Today I am featuring a guest blog from Nick Outlaw CPT, CSCS, CES. For more information about Nick, visit www.OutlawFit.com.
Maximize Progress and Minimize Your Risk of Injury
The 3 Main Causes of Injury
- Overuse– generally happens over time (Chronic).
- Mechanics– poor technique, form, and/or execution of any movement (Acute).
- Structure– disorders of the growing skeleton resulting in a deformity such as leg length abnormalities, or arthritis. Also, Scoliosis is an abnormal curvature of the spine.
Most injuries are from overuse.
Tissue damage from repetitive demand over time. Overuse can happen from any habitual movement patterns or postures. Examples of repetitive postures include: slouching at your desk, standing with your weight shifted to one side, driving, texting, etc
Examples of habitual movements would include a golf or tennis swing predominantly on one side, and any exercise/s performed excessively without an intelligently balanced training program. Also performing repetitive daily or work tasks that involve bending, twisting, or leaning in an asymmetrical or only to one side are included.
Most guys you see in the gyms like to only work their “mirror muscles,” their pecs and biceps. This can quickly lead to muscular imbalances and excessive stress on just one area of the body. Muscle imbalances contribute to poor posture and poor movement patterns. In this particular case, men would benefit from adding in appropriate back (more upper body pulling), core stabilizers, lower body and cardiovascular training.
Women tend to gravitate more towards cardiovascular training logging hours on the elliptical and or treadmill with little to no strength training. When you do see a woman strength training in the gym, generally they are using machines to perform isolated strength exercises such as abduction and adduction, leg extensions, leg curls, leg presses. Those exercises are fine and dandy if you are including the big $$ exercises first with good technique, such as squats, deadlifts, and lunges.
a) Only increase one variable by 10%- NO MORE than 20% each week if you are consistently training 2-4x per week. This rule can be used for both cardiovascular training/aerobic/ESD (energy system development) and Strength Training/Resistance Training.
Examples: increasing the duration or speed by 10% for running. Adding another set, increasing weight, or repetitions.
b) Balance and variety in your training. Have a professional write your program. Cross train
c) Listen to your body and be honest with yourself. How do you feel? Don’t force yourself to increase your weight, distance, or speed. Don’t try to overdo it to show off. Guys don’t try to lift more than you can to impress anybody, leave your ego at the door.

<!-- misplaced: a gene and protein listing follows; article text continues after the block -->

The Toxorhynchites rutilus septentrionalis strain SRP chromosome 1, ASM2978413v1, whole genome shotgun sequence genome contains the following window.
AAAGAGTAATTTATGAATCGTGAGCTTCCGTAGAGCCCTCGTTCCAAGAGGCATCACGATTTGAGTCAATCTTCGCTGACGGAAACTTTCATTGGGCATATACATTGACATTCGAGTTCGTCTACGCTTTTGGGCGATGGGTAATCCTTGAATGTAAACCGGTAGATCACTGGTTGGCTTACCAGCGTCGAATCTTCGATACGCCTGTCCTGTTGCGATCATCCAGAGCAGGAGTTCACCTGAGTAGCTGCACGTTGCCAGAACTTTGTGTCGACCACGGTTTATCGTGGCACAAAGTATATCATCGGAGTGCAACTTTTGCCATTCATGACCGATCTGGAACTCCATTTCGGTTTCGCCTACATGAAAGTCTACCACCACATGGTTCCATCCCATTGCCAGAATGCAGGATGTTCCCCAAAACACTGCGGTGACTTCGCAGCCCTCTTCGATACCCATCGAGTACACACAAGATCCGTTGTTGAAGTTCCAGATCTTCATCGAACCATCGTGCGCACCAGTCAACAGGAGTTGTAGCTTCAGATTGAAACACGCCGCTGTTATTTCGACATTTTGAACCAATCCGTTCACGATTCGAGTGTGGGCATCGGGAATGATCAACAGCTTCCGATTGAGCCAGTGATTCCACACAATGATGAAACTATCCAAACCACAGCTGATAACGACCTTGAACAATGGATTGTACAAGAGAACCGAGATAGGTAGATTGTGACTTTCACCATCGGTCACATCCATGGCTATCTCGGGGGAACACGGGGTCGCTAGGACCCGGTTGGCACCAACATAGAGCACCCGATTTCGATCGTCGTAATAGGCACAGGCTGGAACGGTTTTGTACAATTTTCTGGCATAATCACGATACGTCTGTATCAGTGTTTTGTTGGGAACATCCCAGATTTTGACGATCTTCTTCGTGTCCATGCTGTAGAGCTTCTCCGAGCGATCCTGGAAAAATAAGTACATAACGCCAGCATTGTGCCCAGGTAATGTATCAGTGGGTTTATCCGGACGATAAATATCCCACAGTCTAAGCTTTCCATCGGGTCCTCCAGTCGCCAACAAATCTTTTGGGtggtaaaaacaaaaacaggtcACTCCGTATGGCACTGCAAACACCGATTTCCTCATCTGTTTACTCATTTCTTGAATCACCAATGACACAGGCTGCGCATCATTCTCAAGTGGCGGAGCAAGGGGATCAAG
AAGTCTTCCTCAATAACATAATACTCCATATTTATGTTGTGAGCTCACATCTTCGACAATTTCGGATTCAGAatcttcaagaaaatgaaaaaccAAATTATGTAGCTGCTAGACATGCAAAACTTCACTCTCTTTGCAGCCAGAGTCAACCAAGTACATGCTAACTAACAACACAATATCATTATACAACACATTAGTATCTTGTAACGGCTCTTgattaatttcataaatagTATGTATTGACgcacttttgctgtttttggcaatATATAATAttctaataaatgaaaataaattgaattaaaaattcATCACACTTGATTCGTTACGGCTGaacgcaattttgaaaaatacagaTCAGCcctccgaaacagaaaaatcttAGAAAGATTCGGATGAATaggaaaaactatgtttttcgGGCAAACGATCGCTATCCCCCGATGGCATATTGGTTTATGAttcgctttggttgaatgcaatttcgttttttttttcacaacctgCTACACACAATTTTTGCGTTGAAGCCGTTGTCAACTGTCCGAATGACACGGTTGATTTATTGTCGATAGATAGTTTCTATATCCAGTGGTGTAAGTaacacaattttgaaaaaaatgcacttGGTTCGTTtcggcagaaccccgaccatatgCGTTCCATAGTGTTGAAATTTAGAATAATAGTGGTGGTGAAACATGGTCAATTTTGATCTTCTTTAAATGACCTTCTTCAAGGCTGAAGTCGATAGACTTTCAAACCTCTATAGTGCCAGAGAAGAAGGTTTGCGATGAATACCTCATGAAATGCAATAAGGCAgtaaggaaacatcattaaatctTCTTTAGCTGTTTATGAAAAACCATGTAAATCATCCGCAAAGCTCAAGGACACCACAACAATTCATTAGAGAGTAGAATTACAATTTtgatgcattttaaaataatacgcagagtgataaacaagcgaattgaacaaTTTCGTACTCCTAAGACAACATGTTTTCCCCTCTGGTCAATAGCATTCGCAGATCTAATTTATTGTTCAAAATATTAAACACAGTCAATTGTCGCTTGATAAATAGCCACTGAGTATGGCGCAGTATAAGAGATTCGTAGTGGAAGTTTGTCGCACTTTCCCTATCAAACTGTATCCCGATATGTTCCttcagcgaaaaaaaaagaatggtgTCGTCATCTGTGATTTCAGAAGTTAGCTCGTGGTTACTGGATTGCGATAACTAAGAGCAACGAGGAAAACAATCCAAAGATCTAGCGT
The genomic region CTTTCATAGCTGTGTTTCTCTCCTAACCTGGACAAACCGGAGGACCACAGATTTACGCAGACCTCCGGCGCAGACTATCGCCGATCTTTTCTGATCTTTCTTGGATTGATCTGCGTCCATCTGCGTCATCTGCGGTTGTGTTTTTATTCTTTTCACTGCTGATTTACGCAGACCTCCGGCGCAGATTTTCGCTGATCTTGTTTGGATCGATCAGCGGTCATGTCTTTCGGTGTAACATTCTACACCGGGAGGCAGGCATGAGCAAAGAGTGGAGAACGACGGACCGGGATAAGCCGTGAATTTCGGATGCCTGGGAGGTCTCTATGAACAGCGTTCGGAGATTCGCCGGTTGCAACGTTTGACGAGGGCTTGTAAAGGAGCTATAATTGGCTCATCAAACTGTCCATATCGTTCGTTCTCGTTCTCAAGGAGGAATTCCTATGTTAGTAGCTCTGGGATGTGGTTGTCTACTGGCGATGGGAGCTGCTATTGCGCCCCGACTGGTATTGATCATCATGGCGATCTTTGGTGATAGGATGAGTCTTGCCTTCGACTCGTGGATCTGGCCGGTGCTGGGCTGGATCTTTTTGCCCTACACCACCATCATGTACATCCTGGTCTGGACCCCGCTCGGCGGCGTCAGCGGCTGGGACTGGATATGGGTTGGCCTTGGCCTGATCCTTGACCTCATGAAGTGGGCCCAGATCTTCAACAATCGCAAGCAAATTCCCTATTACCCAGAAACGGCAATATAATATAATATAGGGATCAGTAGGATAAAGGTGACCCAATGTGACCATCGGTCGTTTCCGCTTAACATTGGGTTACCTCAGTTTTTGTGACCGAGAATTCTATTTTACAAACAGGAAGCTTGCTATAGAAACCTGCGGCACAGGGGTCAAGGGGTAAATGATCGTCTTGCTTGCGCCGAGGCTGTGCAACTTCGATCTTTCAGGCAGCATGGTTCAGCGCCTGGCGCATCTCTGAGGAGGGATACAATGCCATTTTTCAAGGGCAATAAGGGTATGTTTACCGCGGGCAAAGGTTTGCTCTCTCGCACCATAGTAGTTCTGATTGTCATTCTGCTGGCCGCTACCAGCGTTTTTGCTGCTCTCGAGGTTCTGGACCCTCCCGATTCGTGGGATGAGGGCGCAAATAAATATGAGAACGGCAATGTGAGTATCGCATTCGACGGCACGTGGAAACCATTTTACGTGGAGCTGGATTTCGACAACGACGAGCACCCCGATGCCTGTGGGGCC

d) Rest and Recovery. Examples and suggestions: book a massage, learn and implement self massage techniques (foam roller, lacrosse, ball), meditation and breathing techniques. Include anti-inflammatory foods and supplements into your diet e.g. wild salmon, omega 3 fish oils, rosemary, turmeric powder, ginger, garlic. Soak in a warm bath with Epson salt.
A Generic Template– for training could look something like this for both males and females.
Customized and individual changes would need to be integrated based on the person’s age, history (exercise history, medical history/conditions, fitness level), goals, etc.
****Always warm up and cool down; include foam rolling and stretching*****
Monday: Strength Train full body. Examples: Squats, Pull Ups or rows, RDLs or back extensions, and push-ups for 2-4 sets of 12-15 repetitions
Tuesday: ESD (Energy System Development), Cardio, aerobic based training. Some examples: walking, hiking, jogging, cycling, stair master, elliptical, swimming, etc. Duration and intensity based on individual fitness level, age, etc
Wednesday: Full Body Strength: Example: Walking lunges, 1 arm d.b. rows, glute bridges, and shoulder presses for 2-4 sets of 12-15 reps
Thursday: ESD, Cardio, Aerobic
Friday: Full Body Strength
Saturday: Active Stretching or Yoga or Tai Chi, massage or foam rolling.
Sunday: Day off, mentally unplug.
About the Author:
Nick Outlaw CPT, CSCS, CES has experience training professional athletes, movie stars, CEOs, moms, kids, super heroes and average joes for 12 years. He always has his hand on the pulse of the industry’s latest research and techniques. Nick is passionate about refining and improving client’s movement patterns to improve their performance and minimize their risk of injury. He is a personal trainer and strength and conditioning coach in Raleigh, NC. His websites include:
Quantity and Quality of Exercise for Developing and Maintaining Cardiorespiratory, Musculoskeletal, and Neuromotor Fitness in Apparently Healthy Adults: Guidance for Prescribing Exercise. Garber, C.E., Blissmer, B., Deschenes, M.R., et al. America College of Sports Medicine, Indianapolis, IN. Medicine and Science in Sports and Exercise. 2011 July; 4(7): 1334 -1359.⤴
Research Priorities for the Unified Orthopedic Research Agenda
National Institute of Arthritis and Musculoskeletal and Skin Diseases